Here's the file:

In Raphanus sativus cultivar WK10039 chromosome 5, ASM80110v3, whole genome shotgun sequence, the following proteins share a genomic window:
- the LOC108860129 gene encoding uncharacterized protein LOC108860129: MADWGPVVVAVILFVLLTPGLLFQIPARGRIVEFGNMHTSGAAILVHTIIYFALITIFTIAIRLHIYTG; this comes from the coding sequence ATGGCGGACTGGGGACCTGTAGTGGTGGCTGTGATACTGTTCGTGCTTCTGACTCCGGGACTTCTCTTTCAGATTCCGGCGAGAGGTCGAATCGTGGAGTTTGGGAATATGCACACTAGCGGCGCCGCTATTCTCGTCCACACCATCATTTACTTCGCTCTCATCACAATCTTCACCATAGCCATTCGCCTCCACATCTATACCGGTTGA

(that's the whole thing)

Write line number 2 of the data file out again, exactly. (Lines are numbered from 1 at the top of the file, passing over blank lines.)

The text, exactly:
- the LOC108860129 gene encoding uncharacterized protein LOC108860129: MADWGPVVVAVILFVLLTPGLLFQIPARGRIVEFGNMHTSGAAILVHTIIYFALITIFTIAIRLHIYTG; this comes from the coding sequence ATGGCGGACTGGGGACCTGTAGTGGTGGCTGTGATACTGTTCGTGCTTCTGACTCCGGGACTTCTCTTTCAGATTCCGGCGAGAGGTCGAATCGTGGAGTTTGGGAATATGCACACTAGCGGCGCCGCTATTCTCGTCCACACCATCATTTACTTCGCTCTCATCACAATCTTCACCATAGCCATTCGCCTCCACATCTATACCGGTTGA